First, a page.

The Ketogenic Diet: Evidence for Optimism but High-Quality Research Needed

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URL: http://www.ncbi.nlm.nih.gov/pubmed/31825066

Journal: The Journal of Nutrition

Publication Date: 12/2019

Summary: For >50 y, dietary guidelines in the United States have focused on reducing intakes of saturated and total fat. However, rates of obesity and diabetes rose markedly throughout this period, with potentially catastrophic implications for public health and the economy. Recently, ketogenic diets have received substantial attention from the general public and nutrition research community. These very-low-carbohydrate diets, with fat comprising >70% of calories, have been dismissed as fads. However, they have a long history in clinical medicine and human evolution. Ketogenic diets appear to be more effective than low-fat diets for treatment of obesity and diabetes. In addition to the reductions in blood glucose and insulin achievable through carbohydrate restriction, chronic ketosis might confer unique metabolic benefits of relevance to cancer, neurodegenerative conditions, and other diseases associated with insulin resistance. Based on available evidence, a well-formulated ketogenic diet does not appear to have major safety concerns for the general public and can be considered a first-line approach for obesity and diabetes. High-quality clinical trials of ketogenic diets will be needed to assess important questions about their long-term effects and full potential in clinical medicine.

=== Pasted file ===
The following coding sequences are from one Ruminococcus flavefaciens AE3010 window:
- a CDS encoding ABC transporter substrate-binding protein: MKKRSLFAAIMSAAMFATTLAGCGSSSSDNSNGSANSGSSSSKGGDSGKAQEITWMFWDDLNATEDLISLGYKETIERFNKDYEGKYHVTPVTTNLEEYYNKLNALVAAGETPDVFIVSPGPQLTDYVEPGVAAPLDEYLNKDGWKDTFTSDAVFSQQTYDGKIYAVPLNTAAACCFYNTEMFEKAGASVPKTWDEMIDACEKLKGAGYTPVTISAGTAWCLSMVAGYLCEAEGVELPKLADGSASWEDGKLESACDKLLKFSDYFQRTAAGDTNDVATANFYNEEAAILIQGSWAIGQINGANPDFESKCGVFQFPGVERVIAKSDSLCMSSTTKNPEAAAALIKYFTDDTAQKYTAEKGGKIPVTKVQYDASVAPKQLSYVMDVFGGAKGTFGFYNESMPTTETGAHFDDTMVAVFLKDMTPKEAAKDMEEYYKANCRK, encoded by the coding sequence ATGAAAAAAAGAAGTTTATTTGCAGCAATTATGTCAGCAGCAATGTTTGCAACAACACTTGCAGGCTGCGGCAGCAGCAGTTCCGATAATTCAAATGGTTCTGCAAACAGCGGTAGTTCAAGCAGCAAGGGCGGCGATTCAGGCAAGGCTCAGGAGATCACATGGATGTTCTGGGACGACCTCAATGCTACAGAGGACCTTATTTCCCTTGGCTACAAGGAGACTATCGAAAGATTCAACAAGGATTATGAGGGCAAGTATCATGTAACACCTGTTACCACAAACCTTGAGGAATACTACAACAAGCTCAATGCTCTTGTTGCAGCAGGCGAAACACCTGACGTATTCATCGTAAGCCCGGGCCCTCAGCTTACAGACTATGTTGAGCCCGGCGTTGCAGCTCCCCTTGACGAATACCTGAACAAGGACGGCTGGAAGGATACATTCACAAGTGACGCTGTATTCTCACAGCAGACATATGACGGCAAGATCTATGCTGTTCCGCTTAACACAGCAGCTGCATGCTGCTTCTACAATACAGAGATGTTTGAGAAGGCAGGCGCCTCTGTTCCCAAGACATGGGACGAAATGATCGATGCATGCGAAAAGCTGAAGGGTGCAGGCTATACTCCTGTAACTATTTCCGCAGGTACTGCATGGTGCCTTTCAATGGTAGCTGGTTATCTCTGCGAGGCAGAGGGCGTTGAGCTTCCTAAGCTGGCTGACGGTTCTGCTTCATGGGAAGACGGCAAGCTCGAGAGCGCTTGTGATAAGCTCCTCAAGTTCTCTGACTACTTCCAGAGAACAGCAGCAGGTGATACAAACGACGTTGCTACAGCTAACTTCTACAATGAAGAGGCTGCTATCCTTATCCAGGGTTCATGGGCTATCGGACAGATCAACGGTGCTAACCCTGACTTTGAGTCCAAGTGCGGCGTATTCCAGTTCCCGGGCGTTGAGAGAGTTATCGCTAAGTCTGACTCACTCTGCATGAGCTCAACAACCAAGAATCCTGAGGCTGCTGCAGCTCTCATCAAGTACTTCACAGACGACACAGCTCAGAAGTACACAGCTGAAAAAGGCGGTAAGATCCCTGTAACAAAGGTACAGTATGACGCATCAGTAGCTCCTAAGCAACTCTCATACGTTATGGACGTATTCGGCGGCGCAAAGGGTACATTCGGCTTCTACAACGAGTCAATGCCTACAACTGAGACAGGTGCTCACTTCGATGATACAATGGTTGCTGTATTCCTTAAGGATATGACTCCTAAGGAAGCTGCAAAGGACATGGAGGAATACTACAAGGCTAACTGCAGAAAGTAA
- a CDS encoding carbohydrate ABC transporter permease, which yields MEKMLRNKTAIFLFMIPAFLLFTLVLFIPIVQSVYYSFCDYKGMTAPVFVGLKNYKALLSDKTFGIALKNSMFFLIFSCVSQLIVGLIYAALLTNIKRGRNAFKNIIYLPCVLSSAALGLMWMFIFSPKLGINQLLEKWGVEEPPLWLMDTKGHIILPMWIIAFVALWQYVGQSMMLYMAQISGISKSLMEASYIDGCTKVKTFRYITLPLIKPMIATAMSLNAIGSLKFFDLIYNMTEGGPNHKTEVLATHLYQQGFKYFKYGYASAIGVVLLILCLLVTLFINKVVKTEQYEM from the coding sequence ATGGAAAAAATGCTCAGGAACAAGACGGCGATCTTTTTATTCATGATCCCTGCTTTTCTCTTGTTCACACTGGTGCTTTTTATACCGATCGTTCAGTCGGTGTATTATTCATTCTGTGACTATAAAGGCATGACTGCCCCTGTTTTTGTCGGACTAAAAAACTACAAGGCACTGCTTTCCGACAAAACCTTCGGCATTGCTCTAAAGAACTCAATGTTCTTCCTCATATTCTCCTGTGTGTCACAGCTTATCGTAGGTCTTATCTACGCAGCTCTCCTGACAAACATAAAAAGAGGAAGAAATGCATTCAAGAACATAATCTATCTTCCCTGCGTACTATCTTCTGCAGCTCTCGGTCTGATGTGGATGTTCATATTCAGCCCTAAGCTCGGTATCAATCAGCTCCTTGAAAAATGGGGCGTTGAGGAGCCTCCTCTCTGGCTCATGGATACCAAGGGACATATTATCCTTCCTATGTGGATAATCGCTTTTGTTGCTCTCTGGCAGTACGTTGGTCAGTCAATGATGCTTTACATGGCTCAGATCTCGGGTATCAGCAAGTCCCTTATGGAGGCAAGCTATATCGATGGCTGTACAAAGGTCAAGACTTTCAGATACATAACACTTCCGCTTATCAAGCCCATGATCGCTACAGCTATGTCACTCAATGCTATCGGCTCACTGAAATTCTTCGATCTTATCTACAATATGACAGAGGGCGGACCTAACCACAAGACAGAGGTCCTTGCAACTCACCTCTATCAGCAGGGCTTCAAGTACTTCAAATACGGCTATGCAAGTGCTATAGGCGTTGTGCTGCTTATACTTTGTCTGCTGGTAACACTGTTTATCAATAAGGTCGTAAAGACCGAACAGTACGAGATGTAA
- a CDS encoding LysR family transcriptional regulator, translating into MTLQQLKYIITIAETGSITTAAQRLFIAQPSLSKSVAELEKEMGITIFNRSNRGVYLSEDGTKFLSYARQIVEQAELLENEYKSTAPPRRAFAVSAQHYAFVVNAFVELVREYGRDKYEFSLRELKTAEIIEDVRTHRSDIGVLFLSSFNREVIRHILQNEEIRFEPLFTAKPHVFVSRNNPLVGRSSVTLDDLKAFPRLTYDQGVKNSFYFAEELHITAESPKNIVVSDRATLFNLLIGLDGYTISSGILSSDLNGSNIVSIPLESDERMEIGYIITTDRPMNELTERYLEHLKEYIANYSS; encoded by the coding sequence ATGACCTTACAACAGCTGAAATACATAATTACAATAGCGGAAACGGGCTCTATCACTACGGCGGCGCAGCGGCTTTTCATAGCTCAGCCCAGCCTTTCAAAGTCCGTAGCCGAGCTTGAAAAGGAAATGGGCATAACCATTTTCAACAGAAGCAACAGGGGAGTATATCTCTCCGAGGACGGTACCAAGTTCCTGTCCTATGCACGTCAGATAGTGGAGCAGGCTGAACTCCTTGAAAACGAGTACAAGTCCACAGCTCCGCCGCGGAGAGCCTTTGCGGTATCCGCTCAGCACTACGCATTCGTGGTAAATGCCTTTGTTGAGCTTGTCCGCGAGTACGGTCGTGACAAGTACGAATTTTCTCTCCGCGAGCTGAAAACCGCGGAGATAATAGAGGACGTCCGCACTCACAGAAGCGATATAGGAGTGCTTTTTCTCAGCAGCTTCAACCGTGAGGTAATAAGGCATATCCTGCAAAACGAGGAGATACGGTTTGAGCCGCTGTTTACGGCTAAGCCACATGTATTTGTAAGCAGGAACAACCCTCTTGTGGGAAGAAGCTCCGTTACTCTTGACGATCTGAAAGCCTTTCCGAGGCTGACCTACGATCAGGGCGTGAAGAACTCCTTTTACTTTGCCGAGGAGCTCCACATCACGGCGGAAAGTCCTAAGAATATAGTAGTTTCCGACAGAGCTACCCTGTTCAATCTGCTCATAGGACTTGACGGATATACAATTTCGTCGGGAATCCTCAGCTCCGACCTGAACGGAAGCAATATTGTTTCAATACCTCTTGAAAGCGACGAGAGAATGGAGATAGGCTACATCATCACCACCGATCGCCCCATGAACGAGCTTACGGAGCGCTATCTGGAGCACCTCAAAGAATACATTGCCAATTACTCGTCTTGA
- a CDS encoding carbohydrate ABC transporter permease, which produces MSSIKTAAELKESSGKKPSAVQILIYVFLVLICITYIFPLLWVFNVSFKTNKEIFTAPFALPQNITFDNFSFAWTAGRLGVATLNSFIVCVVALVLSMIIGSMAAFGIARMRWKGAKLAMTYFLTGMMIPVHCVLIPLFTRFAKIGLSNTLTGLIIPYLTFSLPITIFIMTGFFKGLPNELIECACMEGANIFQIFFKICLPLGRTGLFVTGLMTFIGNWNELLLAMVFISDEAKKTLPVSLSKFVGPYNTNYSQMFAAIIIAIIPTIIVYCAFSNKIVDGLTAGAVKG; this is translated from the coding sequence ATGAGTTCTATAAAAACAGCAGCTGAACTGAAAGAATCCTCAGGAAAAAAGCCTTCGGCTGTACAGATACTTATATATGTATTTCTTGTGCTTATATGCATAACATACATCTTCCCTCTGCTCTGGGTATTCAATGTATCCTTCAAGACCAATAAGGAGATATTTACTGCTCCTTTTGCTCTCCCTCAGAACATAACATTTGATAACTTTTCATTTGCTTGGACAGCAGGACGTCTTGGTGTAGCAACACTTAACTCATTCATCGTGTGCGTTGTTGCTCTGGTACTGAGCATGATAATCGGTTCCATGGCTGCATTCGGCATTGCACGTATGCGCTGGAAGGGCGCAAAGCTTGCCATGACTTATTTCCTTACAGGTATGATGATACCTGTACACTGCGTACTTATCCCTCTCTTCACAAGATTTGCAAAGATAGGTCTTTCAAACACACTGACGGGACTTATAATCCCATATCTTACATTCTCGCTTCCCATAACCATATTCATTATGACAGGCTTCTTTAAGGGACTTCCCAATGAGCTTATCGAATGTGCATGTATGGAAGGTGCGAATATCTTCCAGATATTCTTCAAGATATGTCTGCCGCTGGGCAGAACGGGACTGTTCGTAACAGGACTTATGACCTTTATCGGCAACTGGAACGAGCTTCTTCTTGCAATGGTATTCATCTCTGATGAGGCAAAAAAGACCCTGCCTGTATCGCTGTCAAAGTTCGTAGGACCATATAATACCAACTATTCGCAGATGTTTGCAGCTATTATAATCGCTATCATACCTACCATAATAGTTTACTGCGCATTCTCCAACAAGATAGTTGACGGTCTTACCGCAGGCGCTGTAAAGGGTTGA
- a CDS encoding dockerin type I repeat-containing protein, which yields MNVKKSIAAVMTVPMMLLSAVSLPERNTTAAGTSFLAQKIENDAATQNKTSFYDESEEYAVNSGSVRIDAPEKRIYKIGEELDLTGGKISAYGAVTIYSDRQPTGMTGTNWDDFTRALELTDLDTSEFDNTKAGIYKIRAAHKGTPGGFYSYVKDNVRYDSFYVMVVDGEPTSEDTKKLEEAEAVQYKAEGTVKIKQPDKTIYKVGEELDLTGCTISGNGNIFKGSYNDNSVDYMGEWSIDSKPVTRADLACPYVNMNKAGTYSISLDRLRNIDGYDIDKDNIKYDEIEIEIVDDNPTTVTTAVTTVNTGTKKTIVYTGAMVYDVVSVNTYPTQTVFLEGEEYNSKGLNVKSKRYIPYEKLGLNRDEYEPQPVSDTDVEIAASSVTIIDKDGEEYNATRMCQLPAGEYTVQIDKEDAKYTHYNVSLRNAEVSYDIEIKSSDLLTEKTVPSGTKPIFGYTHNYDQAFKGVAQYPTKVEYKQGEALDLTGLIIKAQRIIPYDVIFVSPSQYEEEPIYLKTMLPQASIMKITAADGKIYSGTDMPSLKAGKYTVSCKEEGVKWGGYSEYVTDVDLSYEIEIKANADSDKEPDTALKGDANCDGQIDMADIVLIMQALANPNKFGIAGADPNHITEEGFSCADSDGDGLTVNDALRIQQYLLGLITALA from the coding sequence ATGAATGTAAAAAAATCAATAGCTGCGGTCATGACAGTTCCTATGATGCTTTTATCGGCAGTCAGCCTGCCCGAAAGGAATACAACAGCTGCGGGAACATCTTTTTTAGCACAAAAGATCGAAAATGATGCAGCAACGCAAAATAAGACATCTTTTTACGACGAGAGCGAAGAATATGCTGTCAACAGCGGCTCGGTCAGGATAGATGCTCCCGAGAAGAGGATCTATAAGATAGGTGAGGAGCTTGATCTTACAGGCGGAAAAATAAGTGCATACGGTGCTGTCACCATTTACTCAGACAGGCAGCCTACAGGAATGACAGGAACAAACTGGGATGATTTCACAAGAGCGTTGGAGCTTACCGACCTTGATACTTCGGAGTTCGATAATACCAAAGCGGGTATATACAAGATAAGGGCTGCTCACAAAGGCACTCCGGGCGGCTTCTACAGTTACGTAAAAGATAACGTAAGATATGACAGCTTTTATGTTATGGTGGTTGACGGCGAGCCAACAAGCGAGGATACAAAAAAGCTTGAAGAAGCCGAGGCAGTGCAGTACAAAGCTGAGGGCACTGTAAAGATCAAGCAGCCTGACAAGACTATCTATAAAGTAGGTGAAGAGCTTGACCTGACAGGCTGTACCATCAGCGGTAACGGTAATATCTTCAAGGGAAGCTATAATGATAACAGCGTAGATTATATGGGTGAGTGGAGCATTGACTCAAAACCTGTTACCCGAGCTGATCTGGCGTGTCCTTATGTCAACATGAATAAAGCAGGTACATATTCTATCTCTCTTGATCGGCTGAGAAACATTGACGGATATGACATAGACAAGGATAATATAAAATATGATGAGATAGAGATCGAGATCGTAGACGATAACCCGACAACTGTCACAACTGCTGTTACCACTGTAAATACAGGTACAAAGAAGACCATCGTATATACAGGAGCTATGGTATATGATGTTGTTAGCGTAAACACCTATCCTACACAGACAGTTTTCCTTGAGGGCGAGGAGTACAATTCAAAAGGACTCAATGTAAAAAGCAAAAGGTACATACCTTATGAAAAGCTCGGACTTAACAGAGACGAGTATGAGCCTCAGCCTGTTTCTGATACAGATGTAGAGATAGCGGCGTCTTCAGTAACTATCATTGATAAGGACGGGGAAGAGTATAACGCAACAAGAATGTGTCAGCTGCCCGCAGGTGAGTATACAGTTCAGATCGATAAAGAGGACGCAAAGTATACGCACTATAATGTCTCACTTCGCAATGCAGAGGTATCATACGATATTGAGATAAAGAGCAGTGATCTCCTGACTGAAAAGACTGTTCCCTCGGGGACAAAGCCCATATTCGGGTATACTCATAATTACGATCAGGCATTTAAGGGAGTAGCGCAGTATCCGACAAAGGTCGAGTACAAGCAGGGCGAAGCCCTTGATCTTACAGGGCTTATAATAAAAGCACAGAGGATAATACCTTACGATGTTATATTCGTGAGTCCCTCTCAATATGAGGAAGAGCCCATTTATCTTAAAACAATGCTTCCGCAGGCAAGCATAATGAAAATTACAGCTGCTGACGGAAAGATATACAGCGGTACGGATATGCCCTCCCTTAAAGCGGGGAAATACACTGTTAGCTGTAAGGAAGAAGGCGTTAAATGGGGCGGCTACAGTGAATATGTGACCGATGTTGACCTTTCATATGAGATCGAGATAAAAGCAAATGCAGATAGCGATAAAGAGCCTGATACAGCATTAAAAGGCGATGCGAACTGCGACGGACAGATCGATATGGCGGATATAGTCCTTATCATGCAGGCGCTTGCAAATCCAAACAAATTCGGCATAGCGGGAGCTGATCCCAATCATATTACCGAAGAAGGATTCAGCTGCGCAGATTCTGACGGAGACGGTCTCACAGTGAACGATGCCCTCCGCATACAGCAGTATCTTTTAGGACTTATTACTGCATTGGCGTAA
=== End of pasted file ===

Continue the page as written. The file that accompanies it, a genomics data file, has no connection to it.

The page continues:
Key Takeaways

Ketogenic diets are a safe and more effective dietary strategy for treating diabetes and obesity than the commonly pushed low fat diet. Ketogenic diets also provide additional benefits in cancer and neurologic diseases.

The Ketogenic Diet: More Effective Than Low Fat + Additional Benefits

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